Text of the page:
Today is the twentieth anniversary of the death of Dan Eldon. He was only 22 years old. Yet already at that age he was a young man of many talents and achievements: Artist. Activist. Adventurer. Accomplished war photographer.
I never knew Dan, but, like many people who only came to know of Dan after his tragic and untimely death, I found Dan to be an inspiration. As near contemporaries (Dan was a few years older than me), I’d like to think that Dan was a kindred spirit – although, in truth, I’m not sure If I could have kept up with him! … Dan lived a life more full - in just 22 years - than most of us manage in twice, three, or four times as long. We can only imagine what he would have gone on to have made of such a rare and genuine life. Yet, I wonder what he would have made of the inspiration his life has since become for others?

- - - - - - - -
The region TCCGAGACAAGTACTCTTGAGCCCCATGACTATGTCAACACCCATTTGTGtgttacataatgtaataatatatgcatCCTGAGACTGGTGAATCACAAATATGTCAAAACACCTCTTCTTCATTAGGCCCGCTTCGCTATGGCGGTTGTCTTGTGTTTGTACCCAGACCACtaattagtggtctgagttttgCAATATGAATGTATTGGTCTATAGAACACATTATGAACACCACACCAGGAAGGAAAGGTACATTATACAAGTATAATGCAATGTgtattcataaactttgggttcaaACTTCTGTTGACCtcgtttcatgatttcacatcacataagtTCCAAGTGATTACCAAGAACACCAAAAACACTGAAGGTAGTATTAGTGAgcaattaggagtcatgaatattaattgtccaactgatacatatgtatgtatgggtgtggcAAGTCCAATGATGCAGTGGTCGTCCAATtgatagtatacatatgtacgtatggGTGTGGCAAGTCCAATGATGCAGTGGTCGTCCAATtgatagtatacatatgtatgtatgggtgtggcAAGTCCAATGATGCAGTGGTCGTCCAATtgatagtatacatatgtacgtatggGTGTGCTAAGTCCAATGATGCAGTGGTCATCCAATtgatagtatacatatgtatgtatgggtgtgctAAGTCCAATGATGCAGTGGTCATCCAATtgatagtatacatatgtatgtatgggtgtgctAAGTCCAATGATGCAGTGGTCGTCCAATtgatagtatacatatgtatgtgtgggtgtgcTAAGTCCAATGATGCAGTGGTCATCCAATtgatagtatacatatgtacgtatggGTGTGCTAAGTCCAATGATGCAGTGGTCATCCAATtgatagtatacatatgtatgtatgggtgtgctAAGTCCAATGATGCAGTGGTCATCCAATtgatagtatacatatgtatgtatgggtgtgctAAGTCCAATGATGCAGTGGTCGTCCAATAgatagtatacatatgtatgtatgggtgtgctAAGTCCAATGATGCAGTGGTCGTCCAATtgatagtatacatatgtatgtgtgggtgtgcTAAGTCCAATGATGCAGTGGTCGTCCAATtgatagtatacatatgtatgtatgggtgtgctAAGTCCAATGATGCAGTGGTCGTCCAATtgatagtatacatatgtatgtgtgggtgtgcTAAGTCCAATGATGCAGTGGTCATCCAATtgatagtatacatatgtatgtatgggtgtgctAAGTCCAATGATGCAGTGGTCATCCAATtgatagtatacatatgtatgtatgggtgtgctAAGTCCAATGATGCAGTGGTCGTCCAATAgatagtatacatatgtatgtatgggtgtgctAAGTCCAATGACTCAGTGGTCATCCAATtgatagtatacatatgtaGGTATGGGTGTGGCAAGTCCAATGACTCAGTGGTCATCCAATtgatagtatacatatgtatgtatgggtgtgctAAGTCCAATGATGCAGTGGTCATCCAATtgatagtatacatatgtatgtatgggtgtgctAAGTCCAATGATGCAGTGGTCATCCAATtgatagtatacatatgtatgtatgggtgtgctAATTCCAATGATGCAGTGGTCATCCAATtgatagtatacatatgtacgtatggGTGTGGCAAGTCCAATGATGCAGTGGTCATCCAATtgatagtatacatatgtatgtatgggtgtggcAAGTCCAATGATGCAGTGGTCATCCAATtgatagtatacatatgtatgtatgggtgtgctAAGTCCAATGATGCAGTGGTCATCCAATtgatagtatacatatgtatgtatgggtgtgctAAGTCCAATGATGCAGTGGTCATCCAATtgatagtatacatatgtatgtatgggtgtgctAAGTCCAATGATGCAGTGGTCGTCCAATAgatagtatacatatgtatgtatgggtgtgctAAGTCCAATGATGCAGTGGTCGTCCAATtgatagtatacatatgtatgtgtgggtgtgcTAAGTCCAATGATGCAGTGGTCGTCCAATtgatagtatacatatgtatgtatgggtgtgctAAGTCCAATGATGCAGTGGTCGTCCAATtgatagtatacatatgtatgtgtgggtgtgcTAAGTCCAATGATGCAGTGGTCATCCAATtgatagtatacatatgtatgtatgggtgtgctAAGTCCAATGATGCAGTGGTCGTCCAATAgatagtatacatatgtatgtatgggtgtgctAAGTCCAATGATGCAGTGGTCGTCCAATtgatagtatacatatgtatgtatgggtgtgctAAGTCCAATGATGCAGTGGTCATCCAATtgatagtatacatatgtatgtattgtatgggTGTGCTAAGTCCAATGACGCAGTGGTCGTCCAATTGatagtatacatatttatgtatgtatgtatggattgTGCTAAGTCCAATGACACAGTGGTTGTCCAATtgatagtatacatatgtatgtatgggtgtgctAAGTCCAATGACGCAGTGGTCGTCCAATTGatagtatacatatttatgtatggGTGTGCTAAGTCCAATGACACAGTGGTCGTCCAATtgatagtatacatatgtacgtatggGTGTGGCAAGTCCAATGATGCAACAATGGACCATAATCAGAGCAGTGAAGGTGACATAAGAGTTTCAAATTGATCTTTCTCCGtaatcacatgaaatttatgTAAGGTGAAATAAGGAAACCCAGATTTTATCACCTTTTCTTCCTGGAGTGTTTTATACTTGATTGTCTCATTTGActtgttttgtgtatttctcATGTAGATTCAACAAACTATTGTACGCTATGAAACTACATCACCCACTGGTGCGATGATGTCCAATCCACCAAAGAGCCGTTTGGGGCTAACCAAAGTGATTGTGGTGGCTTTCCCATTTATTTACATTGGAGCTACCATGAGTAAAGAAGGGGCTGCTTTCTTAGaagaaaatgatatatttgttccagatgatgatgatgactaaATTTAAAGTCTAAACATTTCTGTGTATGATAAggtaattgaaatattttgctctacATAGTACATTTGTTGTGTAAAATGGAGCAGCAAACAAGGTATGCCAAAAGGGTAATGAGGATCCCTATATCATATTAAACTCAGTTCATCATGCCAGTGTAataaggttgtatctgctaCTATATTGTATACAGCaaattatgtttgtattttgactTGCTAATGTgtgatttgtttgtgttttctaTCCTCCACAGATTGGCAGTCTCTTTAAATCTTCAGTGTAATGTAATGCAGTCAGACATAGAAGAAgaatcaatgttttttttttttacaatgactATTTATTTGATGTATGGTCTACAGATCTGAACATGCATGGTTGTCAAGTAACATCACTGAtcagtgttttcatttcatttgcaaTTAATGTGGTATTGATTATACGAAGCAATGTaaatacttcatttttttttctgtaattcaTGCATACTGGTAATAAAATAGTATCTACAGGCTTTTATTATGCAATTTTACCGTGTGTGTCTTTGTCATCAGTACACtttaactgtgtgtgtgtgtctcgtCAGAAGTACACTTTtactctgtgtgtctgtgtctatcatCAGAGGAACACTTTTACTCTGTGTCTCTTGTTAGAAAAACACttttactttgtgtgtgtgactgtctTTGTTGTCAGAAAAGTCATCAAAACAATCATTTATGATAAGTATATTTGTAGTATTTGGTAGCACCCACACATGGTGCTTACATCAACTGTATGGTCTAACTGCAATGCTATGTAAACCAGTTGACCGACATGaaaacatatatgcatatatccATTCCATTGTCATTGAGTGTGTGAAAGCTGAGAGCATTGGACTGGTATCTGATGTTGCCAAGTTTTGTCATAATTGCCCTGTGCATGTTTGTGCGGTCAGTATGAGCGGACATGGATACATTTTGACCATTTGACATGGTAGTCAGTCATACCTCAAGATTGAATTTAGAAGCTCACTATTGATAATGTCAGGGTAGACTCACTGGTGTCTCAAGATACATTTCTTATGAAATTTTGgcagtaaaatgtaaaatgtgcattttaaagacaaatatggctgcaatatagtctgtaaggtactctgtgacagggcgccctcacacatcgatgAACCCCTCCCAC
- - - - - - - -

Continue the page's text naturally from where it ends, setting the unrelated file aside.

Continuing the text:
I first heard of Dan when browsing in one of the bookshops on London’s Charing Cross Road I came across a newly published book titled: “The Journey Is The Destination” (1997). The book is a fascinating compilation of his vibrant and riotously chaotic journals – each page a lavish spread of colour, collage, and creativity that simply spills out in an intriguing and enticing, cavorting, and exuberant telling of a remarkable life being chronicled by a marvellously open and accessible young man. I was 22 years old, the same age as Dan when he died, when I came across the book – which made the book seem all the more immediate. I could relate to what I found in those pages. Unconsciously drawn to exactly this sort of creativity. Dan’s journals reminded me of an article I’d seen in The Sunday Times Colour Supplement of Peter Beard’s earlier photographs and artworks inspired from a life also lived in Africa. Lamentably for me the London suburbs weren’t quite as exotic as Africa, yet I too used to be fond of creating collages. I used to plaster my Sixth Form College folders inside and out with images cut from magazines and newspapers. And a walk-in cupboard in my room was similarly adorned with an intricate mosaic of miniscule movie stills and doodles. I’d already experimented with what I called ‘photocopier art’ to create one multi-layered book of stories, poems, and images a few years before. But now, inspired by Dan, I too created a ‘scrapbook chronicle’ of my own first 22 years. Mine’s just a single book. Dan managed to fill some 17 journals. On a different level though Dan’s inspiration fed into something parallel to art which was already an on-going aspiration – for, like Dan, I had a deep wanderlust for travel and adventure. I already had an ‘endgame’ in mind for what kind of life mine would be. A mantra, like Dan’s, had been slowly forming. Art, travel, history, activism, self-chronicling, curiosity for the world at large, seemed all of a piece. I had already been on two life-shaping trips to the former West and East Germanys, and I’d also been to Portugal, Holland, Greece, and Egypt. I knew then that I wanted to make friends with people scattered far and wide in order to shrink and bind the world more closely in some confused and exuberant adolescent desire to know, see, share, and experience everything that the world had to offer. As an affliction or some kind of bug it evidently bit deep because I probably still feel exactly the same even today.